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Why doctors need to help patients on pain management taper off

Opiate medication revolutionized the medical world more than a century ago. Synthetic opioids that use the same biological processes as naturally derived opiates have created a second revolution in modern pain management practices.

Modern opioid drugs are more powerful than opiates and are often cheaper and easier to manufacture than traditional opiates. However, with more options for narcotic pain control comes the increased risk of addiction among patients taking opioid medications. Too many medical professionals ignore the opioid epidemic when prescribing pain medication, possibly opening themselves up to allegations of medical malpractice. 

Patients often need support when ending opioid consumption

Opioids and opiates are among the most addictive medications currently available. They pose a high risk of abuse and cause physical dependence. Patients can experience severe, painful symptoms when they suddenly stop taking prescribed opioids.

Doctors should be aware of the addictive risks of opioid painkillers and how even the best-intentioned patients can struggle while taking pain pills. A few weeks may be all it takes for someone to become dependent. Ending a pain management regimen abruptly could lead to withdrawal symptoms, pushing people to act in erratic manners or to seek out medication on the black market. Some people even turn to heroin.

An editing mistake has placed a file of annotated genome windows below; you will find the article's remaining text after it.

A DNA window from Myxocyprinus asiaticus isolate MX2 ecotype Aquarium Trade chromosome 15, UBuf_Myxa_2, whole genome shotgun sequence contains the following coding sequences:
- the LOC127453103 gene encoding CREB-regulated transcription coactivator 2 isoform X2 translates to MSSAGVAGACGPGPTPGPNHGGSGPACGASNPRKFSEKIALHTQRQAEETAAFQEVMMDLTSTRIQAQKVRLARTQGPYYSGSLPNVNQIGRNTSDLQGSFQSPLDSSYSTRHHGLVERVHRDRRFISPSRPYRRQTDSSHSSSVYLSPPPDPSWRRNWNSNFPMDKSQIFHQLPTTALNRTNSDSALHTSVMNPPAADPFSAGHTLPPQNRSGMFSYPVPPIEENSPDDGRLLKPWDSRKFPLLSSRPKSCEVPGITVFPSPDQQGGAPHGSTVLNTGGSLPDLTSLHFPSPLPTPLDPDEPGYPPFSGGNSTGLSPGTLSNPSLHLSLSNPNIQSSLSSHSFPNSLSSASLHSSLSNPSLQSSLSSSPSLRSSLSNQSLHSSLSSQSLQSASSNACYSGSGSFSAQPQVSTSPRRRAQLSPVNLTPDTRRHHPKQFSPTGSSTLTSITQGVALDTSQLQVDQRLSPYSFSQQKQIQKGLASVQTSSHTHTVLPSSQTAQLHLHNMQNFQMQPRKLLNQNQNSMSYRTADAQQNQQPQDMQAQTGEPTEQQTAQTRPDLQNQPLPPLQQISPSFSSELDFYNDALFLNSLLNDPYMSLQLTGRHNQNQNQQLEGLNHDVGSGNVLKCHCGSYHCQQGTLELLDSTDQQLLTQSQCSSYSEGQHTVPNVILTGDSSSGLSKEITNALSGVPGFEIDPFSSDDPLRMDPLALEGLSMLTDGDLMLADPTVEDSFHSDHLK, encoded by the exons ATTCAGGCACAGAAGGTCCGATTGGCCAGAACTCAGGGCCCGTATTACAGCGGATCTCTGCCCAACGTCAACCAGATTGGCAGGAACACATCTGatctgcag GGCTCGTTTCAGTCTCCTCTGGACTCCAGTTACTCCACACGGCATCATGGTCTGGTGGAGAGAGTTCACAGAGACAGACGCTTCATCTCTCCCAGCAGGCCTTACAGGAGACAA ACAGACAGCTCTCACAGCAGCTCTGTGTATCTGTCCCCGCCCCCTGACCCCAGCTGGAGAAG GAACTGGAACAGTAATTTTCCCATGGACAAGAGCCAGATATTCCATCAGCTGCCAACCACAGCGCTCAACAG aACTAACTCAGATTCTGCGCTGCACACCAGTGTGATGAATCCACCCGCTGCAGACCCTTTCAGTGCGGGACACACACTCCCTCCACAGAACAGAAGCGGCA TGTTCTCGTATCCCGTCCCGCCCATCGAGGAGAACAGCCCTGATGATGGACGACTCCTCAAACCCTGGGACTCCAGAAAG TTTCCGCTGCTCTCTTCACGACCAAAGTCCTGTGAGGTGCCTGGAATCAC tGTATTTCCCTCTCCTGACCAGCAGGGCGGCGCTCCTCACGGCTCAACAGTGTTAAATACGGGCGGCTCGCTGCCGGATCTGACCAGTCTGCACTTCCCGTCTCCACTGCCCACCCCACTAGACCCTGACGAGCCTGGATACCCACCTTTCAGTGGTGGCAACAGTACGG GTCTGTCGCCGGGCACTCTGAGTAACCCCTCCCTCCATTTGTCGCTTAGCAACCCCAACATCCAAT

Tapering patients off of a medication that creates physical dependence is an important process. Slowly reducing the dosage can help people successfully stop taking opioid painkillers without withdrawal or medical risk. Doctors can help patients by prescribing lower dosages and fewer pills and monitoring patients as they reduce the intake of their pain medication.

Doctors who overprescribe and ignore addiction may have some responsibility

Patients trust that their doctors will recommend treatments that will benefit them, not set them up for a lifetime of addiction. Pain management is necessary in many circumstances, but physicians should be responsible about how they prescribe opioids and about ensuring that their patients can safely cease taking the medication.

When a doctor over-prescribed or fails to monitor patients transitioning off of narcotic pain management, their negligence could constitute medical malpractice in some cases. Understanding what a doctor should do when helping someone handle severe pain can help patients and their families determine if they have the grounds to take legal action.

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